The LD 125 (Mark 2)
In June 1953 the second version of LD 125 was introduced, with more changes. Gone were the port hole trims on the side panel, these were replaced by oval plastic grilles. The control cables and wires on the handlebars were now protected by grey plastic shrouding. The 125cc power unit retained its top speed of just under 50mph from the first series LD, but saw a change of carburettor, still a Dell'Orto MA18, but now a B3 model. Colour options were for the first time available in two tone (although this depended on which market the scooter was sold into) with either a grey of beige main body work and a choice of green, blue or red for the side panels. The 125 Version now featured a shield red and gold badge with the letters LD on the leg shields, and an optional speedo unit was housed in a purpose built miniature leg shield box. Although when specified and fitted, the cable for the speedo drive ran up the inside of the leg shields, showing the speedo was really an after thought, as up to now 125cc models that Innocenti had built were not required by law to have a speedometer.

The LDA 125 (Mark 2)
The LDA was essentially an LD, but with electric start, although this model switched to a Dell'Orto MA18 B4 carburettor. The electric start was run from a 6 volt battery housed under the left hand side panel. The starter unit itself was a seperate unit, which was bolted onto the front of a modified clutch cover, held by two 5mm allen screws. To start the scooter, you would engage neutral by using an ivory lever on the handlebars, this then engaged the start motor and turned the engine over. Once the engine had "fired up" a free wheel device disengaged the start unit. The battery as well as power the start motor, also provided power for the lights and horn. The LDA had a choice of two colours, either grey or beige, and a total of 8,694 were built.

The LD 150 (Mark 2)
As with the D model, and the LD gained a bigger engine brother, a 150cc version. The same power output as the D saw the top speed rise to 55mph. An an inside leg shield tool box was added as a standard feature, this toolbox also housed the speedometer, plus one other additional gauge. The second gauge was an optional extra, normally this was a time piece clock, and today these are quite rare and in themselves have been known to fetch as much as a complete machine! A tool box was added behind the rear seat, being accessible from outside the scooter, earlier model toolboxes were housed underneath the side panels. The 150cc version also gained a shield type badge on the leg shields as the 125 model, but this time it was in blue and white, with 150 on it. The LD 150 came in the same colour options as the 125 model, grey or green, then you could choose green, blue or red to the side panels if desired.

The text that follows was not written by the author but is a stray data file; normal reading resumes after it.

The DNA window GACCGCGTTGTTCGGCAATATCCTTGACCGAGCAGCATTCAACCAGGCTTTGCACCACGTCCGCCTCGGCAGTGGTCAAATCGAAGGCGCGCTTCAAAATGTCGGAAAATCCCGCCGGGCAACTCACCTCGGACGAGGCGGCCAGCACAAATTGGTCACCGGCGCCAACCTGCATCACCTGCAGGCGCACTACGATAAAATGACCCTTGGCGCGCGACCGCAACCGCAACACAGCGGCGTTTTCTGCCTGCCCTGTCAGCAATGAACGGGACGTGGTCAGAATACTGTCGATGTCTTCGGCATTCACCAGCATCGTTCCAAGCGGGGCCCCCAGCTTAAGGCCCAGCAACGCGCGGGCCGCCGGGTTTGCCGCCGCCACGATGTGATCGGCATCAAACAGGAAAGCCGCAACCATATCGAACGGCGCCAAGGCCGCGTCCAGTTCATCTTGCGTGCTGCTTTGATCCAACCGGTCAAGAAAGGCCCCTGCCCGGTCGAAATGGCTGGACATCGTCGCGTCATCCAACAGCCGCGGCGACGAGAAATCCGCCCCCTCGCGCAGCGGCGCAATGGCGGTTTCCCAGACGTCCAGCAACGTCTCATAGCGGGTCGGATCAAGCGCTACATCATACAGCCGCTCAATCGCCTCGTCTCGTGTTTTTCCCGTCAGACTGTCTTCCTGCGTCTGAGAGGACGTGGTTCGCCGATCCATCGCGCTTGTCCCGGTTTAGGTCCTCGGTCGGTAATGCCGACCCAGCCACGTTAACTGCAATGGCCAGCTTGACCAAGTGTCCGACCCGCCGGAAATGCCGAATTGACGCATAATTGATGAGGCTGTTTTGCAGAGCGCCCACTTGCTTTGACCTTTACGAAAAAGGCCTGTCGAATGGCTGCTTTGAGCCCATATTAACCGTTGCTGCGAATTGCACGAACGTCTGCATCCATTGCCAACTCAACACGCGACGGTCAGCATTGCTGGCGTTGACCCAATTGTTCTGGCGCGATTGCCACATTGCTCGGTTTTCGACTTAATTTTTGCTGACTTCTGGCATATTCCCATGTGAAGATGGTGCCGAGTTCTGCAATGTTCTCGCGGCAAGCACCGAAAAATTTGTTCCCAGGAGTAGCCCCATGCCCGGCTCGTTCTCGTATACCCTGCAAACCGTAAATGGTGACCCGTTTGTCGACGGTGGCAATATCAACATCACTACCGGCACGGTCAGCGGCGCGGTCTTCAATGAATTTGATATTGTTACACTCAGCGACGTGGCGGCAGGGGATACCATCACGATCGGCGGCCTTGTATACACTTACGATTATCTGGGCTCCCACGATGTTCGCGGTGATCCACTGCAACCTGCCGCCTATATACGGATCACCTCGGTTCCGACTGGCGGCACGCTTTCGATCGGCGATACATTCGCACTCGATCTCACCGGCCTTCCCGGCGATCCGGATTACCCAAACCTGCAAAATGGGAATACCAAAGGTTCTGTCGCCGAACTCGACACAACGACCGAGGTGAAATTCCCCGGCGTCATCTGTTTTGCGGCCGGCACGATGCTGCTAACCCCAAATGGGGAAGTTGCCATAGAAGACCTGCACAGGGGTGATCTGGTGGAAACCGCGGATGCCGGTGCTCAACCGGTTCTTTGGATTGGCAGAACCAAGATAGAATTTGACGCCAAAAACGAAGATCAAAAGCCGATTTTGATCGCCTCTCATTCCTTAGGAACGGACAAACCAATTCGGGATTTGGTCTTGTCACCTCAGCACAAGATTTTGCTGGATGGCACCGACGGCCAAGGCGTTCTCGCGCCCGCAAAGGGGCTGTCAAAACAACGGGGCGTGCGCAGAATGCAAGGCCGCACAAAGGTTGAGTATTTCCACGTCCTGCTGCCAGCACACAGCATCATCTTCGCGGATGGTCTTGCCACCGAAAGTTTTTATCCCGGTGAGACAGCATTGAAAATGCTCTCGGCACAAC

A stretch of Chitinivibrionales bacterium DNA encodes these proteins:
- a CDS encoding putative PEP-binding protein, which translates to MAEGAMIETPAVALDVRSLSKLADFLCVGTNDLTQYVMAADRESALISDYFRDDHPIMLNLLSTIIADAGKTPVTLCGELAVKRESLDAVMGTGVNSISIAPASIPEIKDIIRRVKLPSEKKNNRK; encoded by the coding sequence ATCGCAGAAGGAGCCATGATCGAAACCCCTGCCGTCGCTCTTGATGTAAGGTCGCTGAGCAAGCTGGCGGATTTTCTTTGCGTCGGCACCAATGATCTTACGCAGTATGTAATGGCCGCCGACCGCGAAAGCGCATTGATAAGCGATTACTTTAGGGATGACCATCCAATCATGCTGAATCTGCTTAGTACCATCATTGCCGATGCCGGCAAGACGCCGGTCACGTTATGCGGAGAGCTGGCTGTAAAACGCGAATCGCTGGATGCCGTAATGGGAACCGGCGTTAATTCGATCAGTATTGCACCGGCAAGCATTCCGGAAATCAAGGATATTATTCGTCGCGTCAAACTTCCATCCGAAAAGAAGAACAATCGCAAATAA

The LDA 150 (Mark 2)
The electric start version of the Mark 2 LD was now 12v volt, this was achieved by linking 2 6 volt batteries side by side. To accommodate the space they took up, a special "hump" was made at the rear of the frame, behind the rear seat. A newly designed and more reliable start motor was used, this fitted under the rear floorboards. Later models featured the epicycle kick start that became standard of third version LDs. Twin seats were offered as standard, and the colour choice was grey or blue main colour, with a second colour on the panels of red, blue, or green. A total of 2,020 examples had been built by the time production stopped in November 1956.

The LD 125 & 150 (Mark 3)
January 1957 saw the introduction of the third series of LD, in both 125 and 150cc engine sizes. The 125 and 150 versions retained the same engines from the predecessor, but with the addition of an epicyclical kick start. On the leg shields was a chrome model badge, depicting either LD125 or LD150 as appropriate, the horn cast Innocenti badge remained from previous models. The horn had now moved onto a purpose built casting on top of the handle bars, which as well as helping to tidy the cables and wires, but also housed a speedo unit. The rear of the scooter gained a more streamlined look, with a cast rear light unit bolted onto it, and between this and the rear seat was the toolbox door. Air induction was now taken to the rear of the frame through a rubber hose which helped reduce induction noise, and increase air flow, allowing the scooter to produce more revs. The 125 was available in grey, whilst the 150 version could be chose in grey or ivory. Second colours to the side panels were an option on the 150, these being green, maroon, red or blue. In the UK Lambretta concessionaires produced a variant called the Riviera. This model came as standard with a whole host of extras, these being front windshield, rear carrier with spare wheel, heel plates and extension boards. It was thought this model was produced to help make way for the incoming Li series, if this was true the marketing strategy although successful, also meant that Lambretta concessionaries were left with no scooters to sell whilst waiting for the new model. No Lambrettas were forthcoming from Italy, and so French built LDs were imported as a stop gap to help fulfill current orders.